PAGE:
All of this is accomplished with the generous support of community members like you. Thank you for coming out tonight and showing your dedication to the Jewish future.

As the first half of this programming year comes to a close, we wanted to give you the opportunity to read about the amazing things that have been going on in your communities. Take a look through this newsletter to hear about what we’ve done so far, what’s coming next, and to “meet” the people making it happen.

Thank you,

Rabbi Jonah Lerner
Regional Director


Josh KentTapping Into Our Potential

by Rabbi Josh Kent, Potomac JSU Coordinator

As members of the Jewish nation, we believe that we have the utmost duty to constantly grow and be greater. In fact, we truly think that in every situation – and even in the most obscure places at times – there is something to learn from it.

The Mishnah in Pirkei Avos asks, “Who is wise? Someone who learns from every man.” Along with the rest of the Jewish world, we recently learned about the beginning of our exodus from Egypt in the weekly Torah portion and we must look at the situation of the plagues and Pharaoh’s refusal to release the Jewish Nation as something more than just a story of our beginning.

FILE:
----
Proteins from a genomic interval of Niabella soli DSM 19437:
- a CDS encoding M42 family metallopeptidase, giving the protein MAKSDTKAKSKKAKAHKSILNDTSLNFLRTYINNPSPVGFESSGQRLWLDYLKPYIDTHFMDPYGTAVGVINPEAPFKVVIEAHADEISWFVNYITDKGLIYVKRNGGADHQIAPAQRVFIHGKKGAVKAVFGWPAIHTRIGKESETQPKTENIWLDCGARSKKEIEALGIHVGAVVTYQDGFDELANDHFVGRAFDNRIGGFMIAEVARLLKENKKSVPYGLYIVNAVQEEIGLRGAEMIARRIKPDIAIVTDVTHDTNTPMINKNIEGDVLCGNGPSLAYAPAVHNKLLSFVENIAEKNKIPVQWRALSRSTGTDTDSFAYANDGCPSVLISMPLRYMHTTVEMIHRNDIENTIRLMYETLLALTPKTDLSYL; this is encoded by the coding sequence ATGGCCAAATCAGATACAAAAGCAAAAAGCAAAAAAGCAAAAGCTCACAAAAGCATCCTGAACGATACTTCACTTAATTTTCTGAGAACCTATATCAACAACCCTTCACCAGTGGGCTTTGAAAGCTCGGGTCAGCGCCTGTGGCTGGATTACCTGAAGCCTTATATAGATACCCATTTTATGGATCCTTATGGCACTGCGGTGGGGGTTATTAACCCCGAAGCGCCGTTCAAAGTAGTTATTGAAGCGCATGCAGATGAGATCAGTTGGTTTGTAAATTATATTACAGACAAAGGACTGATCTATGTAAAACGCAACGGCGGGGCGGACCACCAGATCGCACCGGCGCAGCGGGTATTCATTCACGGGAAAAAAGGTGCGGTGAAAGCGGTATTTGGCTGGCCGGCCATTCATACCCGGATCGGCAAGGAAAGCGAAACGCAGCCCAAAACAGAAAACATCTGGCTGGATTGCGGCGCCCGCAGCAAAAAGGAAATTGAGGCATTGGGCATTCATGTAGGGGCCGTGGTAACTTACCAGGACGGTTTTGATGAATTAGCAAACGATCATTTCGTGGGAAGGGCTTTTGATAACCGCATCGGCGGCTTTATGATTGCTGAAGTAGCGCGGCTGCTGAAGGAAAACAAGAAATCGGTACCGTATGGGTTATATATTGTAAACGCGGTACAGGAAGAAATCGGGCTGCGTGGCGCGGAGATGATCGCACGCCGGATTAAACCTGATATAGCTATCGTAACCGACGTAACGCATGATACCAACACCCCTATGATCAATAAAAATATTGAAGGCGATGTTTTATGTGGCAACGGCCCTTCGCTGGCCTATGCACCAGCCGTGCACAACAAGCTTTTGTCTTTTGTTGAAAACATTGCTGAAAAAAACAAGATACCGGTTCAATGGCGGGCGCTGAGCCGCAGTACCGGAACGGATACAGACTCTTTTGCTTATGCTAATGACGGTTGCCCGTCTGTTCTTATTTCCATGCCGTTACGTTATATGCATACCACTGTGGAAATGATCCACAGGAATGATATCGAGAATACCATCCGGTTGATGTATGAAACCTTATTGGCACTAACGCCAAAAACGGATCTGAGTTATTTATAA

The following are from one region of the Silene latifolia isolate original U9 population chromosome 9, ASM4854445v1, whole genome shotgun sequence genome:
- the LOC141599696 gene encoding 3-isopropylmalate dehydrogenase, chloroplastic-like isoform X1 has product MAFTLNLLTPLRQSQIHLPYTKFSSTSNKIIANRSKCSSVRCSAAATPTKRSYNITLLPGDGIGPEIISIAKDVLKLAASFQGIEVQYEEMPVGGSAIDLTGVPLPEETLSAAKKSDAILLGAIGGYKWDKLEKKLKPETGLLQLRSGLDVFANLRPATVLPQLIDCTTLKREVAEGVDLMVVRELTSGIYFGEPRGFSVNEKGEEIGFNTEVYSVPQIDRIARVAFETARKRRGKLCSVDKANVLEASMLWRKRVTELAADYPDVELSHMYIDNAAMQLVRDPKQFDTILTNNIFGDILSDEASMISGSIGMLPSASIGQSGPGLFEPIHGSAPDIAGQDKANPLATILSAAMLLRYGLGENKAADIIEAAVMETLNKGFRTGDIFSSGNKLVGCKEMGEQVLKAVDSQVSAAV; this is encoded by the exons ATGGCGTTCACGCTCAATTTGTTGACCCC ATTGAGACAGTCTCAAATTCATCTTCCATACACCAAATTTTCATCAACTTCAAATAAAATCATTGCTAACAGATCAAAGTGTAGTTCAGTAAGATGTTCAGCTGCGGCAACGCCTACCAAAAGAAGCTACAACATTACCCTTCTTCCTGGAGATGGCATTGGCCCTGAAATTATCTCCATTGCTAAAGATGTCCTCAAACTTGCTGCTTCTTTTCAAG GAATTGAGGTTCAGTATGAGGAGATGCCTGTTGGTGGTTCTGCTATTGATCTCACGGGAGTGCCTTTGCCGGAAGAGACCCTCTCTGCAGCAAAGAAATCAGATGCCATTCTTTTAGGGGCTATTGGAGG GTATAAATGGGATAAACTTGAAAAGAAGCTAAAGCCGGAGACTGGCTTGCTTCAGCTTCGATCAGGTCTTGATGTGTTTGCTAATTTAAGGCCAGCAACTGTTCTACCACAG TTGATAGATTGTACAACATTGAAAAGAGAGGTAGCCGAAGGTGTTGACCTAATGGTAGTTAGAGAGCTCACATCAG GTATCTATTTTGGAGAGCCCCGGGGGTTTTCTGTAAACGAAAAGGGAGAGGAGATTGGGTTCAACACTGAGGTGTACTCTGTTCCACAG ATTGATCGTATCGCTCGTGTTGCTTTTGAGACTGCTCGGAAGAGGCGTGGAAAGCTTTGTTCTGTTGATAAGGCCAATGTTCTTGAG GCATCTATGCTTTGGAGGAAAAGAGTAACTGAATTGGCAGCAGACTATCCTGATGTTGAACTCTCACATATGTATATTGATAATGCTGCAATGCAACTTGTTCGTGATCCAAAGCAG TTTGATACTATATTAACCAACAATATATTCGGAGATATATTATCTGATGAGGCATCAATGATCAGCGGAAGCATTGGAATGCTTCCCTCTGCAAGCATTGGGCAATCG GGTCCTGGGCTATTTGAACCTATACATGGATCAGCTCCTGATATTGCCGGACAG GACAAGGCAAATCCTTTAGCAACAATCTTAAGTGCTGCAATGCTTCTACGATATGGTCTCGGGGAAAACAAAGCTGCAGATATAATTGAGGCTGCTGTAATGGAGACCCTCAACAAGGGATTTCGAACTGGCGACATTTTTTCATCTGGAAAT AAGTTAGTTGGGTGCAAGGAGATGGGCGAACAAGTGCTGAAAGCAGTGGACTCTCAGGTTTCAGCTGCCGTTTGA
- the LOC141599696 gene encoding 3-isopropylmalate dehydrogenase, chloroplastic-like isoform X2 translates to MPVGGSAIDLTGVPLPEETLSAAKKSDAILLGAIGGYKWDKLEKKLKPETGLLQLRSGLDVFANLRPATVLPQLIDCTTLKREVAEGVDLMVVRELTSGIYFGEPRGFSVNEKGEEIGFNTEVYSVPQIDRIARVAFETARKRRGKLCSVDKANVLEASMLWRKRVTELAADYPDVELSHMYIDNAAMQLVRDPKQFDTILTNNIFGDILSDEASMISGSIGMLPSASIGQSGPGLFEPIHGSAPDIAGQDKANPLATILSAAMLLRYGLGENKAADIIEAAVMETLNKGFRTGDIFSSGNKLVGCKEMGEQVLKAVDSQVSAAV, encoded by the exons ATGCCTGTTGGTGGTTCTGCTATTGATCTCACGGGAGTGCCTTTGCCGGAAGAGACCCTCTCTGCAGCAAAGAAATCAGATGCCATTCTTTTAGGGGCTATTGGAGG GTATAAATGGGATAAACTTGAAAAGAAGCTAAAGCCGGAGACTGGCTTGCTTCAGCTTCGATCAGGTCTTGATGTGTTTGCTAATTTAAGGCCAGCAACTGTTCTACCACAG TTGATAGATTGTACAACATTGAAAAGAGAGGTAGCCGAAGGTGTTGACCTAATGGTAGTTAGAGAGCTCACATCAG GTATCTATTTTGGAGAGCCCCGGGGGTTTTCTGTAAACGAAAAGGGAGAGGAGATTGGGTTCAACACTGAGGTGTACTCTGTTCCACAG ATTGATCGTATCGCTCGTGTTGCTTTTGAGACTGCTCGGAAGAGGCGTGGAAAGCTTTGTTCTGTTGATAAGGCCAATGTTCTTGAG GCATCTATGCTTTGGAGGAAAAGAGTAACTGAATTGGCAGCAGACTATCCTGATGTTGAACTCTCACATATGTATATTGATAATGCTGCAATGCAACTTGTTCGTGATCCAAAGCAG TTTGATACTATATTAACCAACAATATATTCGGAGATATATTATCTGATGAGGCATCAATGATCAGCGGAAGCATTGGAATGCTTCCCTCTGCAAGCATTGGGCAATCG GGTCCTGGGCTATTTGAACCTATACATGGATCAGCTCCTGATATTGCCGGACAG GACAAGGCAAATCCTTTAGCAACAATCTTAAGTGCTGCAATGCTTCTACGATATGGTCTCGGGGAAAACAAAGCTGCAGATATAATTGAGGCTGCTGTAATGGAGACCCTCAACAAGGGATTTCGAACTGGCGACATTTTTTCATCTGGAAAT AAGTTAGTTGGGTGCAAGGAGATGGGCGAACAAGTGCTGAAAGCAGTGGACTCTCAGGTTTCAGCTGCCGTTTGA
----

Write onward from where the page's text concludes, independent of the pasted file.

In fact when we look deeper, the midrash brought by Rabbi Eliezer Ben Hurkonus states explicitly: “Come and learn the power of Teshuvah (repentance) from the wicked king of Egypt, Pharaoh.”

The midrash states that when Moshe and Aharon first came to Pharaoh, he led one of the biggest open rebellions against Hashem by laughing at him with the words, “Who is the Lord, that I should hearken unto his voice?” The midrash tells us that this same Pharaoh who made a mockery of Moshe and Hashem in his court would later give us a new understanding and wonderment with those words, and in fact, we say them twice a day: “Who is like thee, O Lord, among the mighty?”

What was it that changed Pharaoh’s mind about Hashem?